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Learning Biology Through Research

Tribal colleges join an innovative program that makes research the centerpiece of introductory biology courses

By Paul Boyer

Howard Hughes Medical Institute Program Officer Dr. Viknesh Sivanathan with student Emily Davis. Through the HHMI program, Davis began studying phages as a freshman at James Madison University and later worked as a lab assistant at the University of Maryland Baltimore County. Several tribally controlled colleges will soon begin developing their own SEA-PHAGES programs. Photo courtesy of the Howard Hughes Medical Institute.

Many colleges and universities now promote undergraduate research opportunities, but they are, too often, offered to a select few. While juniors and seniors pursing STEM degrees might, in small numbers, benefit from this enriched form of learning, most students enrolled in lower division science courses still encounter conventional 100-level lecture and lab classes.

Since 2008, however, the Howard Hughes Medical Institute (HHMI) in Chevy Chase, Maryland has pioneered an innovative biology curriculum that makes original research the centerpiece of even introductory biology courses. Called SEA-PHAGES (Science Education Alliance-Phage Hunters Advancing Genomics and Evolutionary Science), the curriculum developed by HHMI focuses on the collection, isolation, and analysis of bacteriophages.

Bacteriophages, also called phages, are viruses that infect bacteria. They are abundantly present in the environment, both in soil and water, and are a highly diverse. This makes them an ideal subject for undergraduate research; every phage is a new discovery and its identification is a genuine contribution to the biological sciences.

According to HHMI Program Officer Dr. Viknesh Sivanathan, however, the larger goal of the SEA-PHAGES program is to enrich undergraduate education. Applying research methods to the isolation and analysis of phages allows lower division college students “the opportunity to engage in authentic research early in their academic career,” he said. “Not many students have the opportunity to do so, as most mentored research is typically offered to a small number of students.”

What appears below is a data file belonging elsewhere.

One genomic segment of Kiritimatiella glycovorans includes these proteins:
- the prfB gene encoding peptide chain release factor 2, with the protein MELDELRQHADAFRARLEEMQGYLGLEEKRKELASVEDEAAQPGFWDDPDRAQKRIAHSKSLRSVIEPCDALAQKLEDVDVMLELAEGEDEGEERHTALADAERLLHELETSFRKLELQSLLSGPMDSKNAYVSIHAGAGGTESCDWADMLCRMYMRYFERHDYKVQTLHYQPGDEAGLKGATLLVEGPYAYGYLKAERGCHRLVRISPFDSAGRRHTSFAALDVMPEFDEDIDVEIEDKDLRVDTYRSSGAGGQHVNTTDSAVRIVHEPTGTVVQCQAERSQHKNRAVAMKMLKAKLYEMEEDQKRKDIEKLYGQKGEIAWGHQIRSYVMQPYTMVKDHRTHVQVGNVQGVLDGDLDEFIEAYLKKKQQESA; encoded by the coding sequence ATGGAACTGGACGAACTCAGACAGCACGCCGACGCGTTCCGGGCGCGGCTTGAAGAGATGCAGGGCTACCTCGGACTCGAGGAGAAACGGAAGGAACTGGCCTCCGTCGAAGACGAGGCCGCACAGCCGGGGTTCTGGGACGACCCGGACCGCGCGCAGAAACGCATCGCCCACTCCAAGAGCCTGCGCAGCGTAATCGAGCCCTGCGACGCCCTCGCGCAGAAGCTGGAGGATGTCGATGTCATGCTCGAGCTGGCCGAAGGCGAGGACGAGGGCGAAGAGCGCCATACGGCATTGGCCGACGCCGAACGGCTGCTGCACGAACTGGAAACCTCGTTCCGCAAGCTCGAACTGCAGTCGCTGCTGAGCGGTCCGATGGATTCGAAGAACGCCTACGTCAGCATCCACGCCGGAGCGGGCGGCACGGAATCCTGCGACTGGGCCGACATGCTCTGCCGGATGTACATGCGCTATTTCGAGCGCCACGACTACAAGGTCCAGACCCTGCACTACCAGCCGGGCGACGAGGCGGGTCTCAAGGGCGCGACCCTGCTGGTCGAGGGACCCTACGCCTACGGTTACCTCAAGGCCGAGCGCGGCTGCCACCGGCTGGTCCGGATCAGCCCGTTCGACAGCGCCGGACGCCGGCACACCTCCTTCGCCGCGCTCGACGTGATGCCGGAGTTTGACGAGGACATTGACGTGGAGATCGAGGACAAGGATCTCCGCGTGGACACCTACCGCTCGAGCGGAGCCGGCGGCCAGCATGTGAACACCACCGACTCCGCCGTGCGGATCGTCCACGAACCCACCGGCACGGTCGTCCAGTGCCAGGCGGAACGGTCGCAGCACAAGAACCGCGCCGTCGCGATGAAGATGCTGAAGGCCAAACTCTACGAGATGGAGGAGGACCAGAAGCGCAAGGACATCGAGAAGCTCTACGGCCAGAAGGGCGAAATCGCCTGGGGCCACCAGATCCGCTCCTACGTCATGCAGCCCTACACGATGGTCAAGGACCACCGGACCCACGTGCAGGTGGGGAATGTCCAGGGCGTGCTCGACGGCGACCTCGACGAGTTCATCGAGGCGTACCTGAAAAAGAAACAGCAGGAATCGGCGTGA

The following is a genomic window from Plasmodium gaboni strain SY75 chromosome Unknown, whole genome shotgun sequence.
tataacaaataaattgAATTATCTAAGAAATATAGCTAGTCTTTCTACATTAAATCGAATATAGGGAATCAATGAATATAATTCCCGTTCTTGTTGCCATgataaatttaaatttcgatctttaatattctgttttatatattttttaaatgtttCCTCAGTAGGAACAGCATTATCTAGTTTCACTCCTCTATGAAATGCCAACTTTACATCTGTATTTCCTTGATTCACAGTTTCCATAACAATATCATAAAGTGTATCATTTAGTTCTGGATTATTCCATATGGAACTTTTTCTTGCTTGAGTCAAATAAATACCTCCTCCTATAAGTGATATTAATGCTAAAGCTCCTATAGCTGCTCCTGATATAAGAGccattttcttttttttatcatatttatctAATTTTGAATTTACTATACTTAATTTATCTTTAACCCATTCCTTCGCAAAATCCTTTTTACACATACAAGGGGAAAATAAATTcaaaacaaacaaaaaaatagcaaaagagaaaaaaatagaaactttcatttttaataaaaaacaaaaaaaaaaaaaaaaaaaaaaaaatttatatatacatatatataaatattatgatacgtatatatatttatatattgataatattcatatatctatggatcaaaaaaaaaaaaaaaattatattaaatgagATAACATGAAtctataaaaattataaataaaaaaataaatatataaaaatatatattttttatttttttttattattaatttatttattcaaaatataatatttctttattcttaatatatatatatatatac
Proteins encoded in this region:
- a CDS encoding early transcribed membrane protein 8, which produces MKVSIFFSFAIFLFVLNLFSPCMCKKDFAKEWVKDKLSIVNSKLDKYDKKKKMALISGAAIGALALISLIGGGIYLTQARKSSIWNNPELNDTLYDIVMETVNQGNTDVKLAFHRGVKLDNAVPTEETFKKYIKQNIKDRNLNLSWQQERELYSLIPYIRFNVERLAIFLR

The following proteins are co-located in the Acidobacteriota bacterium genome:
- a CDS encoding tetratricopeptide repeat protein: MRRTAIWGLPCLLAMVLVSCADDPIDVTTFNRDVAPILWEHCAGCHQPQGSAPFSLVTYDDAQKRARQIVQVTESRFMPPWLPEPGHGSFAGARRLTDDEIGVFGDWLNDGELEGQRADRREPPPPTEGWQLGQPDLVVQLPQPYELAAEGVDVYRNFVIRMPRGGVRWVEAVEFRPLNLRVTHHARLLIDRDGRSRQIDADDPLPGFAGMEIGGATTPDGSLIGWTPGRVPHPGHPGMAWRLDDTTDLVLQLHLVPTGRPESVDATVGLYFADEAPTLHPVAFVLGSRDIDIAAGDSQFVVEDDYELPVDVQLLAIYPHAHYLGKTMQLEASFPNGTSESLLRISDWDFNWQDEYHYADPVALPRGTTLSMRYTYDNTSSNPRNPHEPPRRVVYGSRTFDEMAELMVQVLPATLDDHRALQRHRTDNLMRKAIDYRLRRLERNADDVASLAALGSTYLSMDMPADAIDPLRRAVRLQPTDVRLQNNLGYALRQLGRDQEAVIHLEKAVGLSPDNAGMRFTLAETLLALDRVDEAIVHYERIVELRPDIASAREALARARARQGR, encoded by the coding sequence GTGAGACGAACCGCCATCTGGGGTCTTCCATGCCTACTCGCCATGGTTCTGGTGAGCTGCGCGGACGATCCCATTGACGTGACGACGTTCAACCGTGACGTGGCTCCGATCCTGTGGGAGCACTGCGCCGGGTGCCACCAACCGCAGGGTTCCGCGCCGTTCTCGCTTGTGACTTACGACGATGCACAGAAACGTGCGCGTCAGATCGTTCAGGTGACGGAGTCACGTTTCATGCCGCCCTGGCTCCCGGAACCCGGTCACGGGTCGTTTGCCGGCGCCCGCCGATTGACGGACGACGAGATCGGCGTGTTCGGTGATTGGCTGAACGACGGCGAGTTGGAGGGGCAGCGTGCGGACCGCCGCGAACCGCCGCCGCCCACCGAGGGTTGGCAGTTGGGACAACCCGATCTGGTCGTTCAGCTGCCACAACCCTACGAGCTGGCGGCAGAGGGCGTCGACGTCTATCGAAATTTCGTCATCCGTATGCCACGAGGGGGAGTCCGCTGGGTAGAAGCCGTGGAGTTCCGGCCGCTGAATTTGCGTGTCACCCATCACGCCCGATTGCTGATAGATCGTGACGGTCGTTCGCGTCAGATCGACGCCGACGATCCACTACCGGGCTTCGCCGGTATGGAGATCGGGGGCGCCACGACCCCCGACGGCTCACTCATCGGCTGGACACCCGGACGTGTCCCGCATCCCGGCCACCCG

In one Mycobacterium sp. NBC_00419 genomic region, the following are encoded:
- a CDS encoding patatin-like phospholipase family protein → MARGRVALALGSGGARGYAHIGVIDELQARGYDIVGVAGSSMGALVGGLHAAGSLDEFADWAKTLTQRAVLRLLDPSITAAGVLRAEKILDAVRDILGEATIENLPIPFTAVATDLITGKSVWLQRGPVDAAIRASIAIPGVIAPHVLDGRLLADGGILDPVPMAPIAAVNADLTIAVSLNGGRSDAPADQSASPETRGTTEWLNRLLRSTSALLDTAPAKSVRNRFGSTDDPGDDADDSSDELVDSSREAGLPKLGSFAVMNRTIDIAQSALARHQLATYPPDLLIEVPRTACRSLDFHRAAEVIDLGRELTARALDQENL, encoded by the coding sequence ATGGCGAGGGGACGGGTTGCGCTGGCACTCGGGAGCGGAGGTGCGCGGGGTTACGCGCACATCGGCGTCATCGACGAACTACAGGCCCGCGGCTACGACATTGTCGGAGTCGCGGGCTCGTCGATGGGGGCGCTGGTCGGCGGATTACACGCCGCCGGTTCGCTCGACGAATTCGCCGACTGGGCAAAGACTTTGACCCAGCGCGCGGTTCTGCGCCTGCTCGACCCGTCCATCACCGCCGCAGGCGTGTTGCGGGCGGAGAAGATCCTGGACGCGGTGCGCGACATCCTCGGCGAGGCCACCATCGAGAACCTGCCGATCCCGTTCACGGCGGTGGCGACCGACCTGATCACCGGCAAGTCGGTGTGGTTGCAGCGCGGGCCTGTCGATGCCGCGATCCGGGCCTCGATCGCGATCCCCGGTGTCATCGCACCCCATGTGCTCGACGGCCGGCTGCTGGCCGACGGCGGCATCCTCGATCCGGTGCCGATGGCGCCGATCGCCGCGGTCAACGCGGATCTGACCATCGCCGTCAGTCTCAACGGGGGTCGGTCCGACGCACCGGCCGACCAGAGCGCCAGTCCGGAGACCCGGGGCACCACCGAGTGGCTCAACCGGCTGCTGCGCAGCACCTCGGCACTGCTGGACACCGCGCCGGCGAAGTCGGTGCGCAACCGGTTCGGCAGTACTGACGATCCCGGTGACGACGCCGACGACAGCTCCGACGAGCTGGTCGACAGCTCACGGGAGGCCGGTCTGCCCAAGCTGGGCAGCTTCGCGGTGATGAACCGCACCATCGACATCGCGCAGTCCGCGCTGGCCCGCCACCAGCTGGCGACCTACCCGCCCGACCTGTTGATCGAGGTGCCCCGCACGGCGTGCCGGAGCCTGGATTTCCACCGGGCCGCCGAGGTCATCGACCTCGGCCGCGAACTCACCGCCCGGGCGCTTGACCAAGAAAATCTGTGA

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Conducting Fieldwork in the Shadow of DAPL

Sitting Bull College’s Linda Black Elk leads an environmental impact study on plants at Standing Rock, and works to decolonize medicine through Medic and Healer Council.

By Katie Scarlett Brandt

The Dakota Access Pipeline under construction in Iowa. Photo by Carl Wycoff. https://commons.wikimedia.org/wiki/File%3ADakota_Access_Pipe_Line%2C_Central_Iowa.jpg

The Dakota Access Pipeline under construction in Iowa. Photo by Carl Wycoff. https://commons.wikimedia.org/wiki/File%3ADakota_Access_Pipe_Line%2C_Central_Iowa.jpg

Sitting Bull College instructor Linda Black Elk isn’t the easiest person to get a hold of—and with good reason. As an ethnobotanist who studies the way people use plants for food and medicine, her research interests have led her to become actively involved in the ongoing Dakota Access Pipeline opposition movement at Standing Rock.

Black Elk now spends much of her time out of the classroom, traveling between two protest sites–Sacred Stone Camp and the Oceti Sakowin Camp. Both are within a few miles of Sitting Bull College on Standing Rock Reservation, and Black Elk has two active research projects unfolding there.

“I want to show the wider public that this isn’t just about water. Water is the foundation of life, but more than water will be impacted by this pipeline,” she says.

The projects grew out of a conversation Black Elk had back in April. LaDonna Brave Bull Allard, who lives on Standing Rock Reservation, told Black Elk that a construction company was planning to run a pipeline through the area near Allard’s land and under the Missouri River.

“She knew that I gathered food and medicine right in the path of the pipeline,” Black Elk says. “When I found out the buffaloberry was going to be gone, I said we have to do something.”

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